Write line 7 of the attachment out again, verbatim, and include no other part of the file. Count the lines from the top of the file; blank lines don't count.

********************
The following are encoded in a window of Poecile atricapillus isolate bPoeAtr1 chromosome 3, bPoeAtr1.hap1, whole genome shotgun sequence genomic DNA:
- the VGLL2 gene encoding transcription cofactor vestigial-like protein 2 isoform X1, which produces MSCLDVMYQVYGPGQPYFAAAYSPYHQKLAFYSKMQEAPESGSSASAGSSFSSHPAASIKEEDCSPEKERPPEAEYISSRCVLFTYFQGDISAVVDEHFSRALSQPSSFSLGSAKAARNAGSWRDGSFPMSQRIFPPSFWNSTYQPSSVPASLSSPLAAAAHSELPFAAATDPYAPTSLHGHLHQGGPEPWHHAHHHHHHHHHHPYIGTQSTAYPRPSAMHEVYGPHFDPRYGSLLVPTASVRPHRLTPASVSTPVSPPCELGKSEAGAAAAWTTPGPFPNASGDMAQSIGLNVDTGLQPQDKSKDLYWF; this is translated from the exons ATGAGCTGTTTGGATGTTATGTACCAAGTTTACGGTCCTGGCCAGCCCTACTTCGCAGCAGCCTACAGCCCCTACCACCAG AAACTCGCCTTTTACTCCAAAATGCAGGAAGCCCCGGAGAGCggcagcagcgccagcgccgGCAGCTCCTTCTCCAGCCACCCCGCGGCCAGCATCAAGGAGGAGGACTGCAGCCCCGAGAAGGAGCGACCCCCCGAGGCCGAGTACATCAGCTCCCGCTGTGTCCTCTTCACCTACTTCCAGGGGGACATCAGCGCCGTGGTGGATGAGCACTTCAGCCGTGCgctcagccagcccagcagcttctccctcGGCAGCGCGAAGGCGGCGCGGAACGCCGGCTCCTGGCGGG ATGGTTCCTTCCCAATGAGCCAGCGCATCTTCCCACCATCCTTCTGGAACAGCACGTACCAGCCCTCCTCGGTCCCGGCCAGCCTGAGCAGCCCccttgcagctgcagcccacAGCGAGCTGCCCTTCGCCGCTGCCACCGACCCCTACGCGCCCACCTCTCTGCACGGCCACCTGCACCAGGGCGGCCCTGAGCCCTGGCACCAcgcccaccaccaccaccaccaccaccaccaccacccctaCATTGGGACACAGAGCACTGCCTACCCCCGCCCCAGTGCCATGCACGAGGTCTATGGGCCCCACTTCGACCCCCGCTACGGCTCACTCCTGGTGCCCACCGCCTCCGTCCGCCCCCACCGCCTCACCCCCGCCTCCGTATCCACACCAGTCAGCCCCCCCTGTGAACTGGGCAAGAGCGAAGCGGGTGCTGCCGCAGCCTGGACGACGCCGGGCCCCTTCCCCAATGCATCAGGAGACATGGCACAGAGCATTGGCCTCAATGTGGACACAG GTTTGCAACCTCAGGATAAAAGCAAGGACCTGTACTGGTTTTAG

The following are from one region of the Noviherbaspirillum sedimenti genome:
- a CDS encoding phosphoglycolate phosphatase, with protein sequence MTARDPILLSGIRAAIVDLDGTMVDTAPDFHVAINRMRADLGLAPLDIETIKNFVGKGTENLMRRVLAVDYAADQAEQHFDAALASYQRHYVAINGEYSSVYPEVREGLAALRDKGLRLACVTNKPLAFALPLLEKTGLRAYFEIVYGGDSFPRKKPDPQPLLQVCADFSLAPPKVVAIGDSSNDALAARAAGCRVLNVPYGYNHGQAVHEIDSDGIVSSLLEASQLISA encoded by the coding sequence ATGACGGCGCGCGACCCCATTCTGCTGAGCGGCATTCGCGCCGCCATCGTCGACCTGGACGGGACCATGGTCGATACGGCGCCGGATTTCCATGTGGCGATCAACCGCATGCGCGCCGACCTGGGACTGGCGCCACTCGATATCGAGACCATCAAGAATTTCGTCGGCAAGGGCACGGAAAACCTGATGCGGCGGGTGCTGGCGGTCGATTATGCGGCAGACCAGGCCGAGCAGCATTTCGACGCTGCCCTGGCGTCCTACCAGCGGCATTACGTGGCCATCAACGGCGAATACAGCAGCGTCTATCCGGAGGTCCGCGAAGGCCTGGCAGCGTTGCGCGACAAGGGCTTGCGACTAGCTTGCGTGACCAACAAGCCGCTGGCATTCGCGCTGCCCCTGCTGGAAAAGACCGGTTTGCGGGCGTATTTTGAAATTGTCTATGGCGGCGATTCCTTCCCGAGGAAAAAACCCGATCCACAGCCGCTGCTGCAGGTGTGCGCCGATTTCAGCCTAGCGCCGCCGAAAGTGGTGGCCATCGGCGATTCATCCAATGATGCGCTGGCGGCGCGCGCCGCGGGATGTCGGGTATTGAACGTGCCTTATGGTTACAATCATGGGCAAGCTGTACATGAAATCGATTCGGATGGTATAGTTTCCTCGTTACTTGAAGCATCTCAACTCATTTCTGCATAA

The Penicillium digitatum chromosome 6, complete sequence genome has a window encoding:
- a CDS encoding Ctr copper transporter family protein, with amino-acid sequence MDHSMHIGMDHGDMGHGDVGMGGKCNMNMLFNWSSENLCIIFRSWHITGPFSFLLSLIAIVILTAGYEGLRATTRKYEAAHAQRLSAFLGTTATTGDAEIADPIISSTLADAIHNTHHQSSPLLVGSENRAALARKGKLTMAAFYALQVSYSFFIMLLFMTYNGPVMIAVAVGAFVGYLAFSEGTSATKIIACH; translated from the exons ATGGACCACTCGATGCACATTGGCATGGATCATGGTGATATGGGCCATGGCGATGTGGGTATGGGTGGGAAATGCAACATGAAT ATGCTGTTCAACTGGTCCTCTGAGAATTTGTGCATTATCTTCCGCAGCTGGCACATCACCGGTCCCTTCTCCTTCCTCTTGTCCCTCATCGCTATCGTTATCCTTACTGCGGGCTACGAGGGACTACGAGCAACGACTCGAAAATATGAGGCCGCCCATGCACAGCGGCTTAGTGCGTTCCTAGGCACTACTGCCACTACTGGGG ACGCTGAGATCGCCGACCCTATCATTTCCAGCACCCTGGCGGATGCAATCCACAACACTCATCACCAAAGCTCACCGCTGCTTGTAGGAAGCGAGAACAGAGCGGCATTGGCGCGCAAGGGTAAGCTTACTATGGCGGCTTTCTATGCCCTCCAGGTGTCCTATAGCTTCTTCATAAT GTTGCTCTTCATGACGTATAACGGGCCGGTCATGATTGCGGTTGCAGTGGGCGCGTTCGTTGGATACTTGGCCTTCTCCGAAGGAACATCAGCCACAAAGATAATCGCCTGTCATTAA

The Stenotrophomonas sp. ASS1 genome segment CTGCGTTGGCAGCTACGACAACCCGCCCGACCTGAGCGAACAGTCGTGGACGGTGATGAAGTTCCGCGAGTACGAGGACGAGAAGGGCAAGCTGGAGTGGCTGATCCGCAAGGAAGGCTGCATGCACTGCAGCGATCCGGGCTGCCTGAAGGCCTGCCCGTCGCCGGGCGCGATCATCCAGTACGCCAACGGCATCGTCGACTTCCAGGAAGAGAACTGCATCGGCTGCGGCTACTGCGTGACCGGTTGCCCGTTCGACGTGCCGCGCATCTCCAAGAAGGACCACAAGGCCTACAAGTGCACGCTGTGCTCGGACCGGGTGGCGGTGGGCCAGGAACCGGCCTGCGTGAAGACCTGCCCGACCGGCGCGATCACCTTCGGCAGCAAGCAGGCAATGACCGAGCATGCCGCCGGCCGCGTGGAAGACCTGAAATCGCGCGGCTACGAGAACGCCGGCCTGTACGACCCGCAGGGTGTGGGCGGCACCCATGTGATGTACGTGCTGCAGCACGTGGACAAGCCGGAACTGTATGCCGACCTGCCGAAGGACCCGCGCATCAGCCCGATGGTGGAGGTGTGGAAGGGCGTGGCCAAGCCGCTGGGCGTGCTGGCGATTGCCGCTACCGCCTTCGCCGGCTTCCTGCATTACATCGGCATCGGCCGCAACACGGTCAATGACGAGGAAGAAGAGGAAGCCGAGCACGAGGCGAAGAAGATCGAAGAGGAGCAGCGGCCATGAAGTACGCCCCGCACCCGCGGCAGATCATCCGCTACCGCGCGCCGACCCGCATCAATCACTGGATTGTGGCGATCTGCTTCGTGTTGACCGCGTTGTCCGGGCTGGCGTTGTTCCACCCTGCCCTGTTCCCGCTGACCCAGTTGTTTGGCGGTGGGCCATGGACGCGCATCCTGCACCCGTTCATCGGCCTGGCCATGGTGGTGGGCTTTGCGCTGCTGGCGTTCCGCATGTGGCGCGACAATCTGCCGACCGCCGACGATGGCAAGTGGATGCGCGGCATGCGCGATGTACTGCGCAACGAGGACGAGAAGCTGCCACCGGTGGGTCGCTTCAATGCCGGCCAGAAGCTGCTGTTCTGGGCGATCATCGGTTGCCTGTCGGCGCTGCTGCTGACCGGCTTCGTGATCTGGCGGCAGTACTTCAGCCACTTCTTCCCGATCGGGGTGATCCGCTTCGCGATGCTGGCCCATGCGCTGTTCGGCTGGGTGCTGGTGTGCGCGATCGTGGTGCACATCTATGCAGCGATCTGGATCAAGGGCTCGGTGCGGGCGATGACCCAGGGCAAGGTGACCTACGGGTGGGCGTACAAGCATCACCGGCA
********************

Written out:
The Stenotrophomonas sp. ASS1 genome segment CTGCGTTGGCAGCTACGACAACCCGCCCGACCTGAGCGAACAGTCGTGGACGGTGATGAAGTTCCGCGAGTACGAGGACGAGAAGGGCAAGCTGGAGTGGCTGATCCGCAAGGAAGGCTGCATGCACTGCAGCGATCCGGGCTGCCTGAAGGCCTGCCCGTCGCCGGGCGCGATCATCCAGTACGCCAACGGCATCGTCGACTTCCAGGAAGAGAACTGCATCGGCTGCGGCTACTGCGTGACCGGTTGCCCGTTCGACGTGCCGCGCATCTCCAAGAAGGACCACAAGGCCTACAAGTGCACGCTGTGCTCGGACCGGGTGGCGGTGGGCCAGGAACCGGCCTGCGTGAAGACCTGCCCGACCGGCGCGATCACCTTCGGCAGCAAGCAGGCAATGACCGAGCATGCCGCCGGCCGCGTGGAAGACCTGAAATCGCGCGGCTACGAGAACGCCGGCCTGTACGACCCGCAGGGTGTGGGCGGCACCCATGTGATGTACGTGCTGCAGCACGTGGACAAGCCGGAACTGTATGCCGACCTGCCGAAGGACCCGCGCATCAGCCCGATGGTGGAGGTGTGGAAGGGCGTGGCCAAGCCGCTGGGCGTGCTGGCGATTGCCGCTACCGCCTTCGCCGGCTTCCTGCATTACATCGGCATCGGCCGCAACACGGTCAATGACGAGGAAGAAGAGGAAGCCGAGCACGAGGCGAAGAAGATCGAAGAGGAGCAGCGGCCATGAAGTACGCCCCGCACCCGCGGCAGATCATCCGCTACCGCGCGCCGACCCGCATCAATCACTGGATTGTGGCGATCTGCTTCGTGTTGACCGCGTTGTCCGGGCTGGCGTTGTTCCACCCTGCCCTGTTCCCGCTGACCCAGTTGTTTGGCGGTGGGCCATGGACGCGCATCCTGCACCCGTTCATCGGCCTGGCCATGGTGGTGGGCTTTGCGCTGCTGGCGTTCCGCATGTGGCGCGACAATCTGCCGACCGCCGACGATGGCAAGTGGATGCGCGGCATGCGCGATGTACTGCGCAACGAGGACGAGAAGCTGCCACCGGTGGGTCGCTTCAATGCCGGCCAGAAGCTGCTGTTCTGGGCGATCATCGGTTGCCTGTCGGCGCTGCTGCTGACCGGCTTCGTGATCTGGCGGCAGTACTTCAGCCACTTCTTCCCGATCGGGGTGATCCGCTTCGCGATGCTGGCCCATGCGCTGTTCGGCTGGGTGCTGGTGTGCGCGATCGTGGTGCACATCTATGCAGCGATCTGGATCAAGGGCTCGGTGCGGGCGATGACCCAGGGCAAGGTGACCTACGGGTGGGCGTACAAGCATCACCGGCA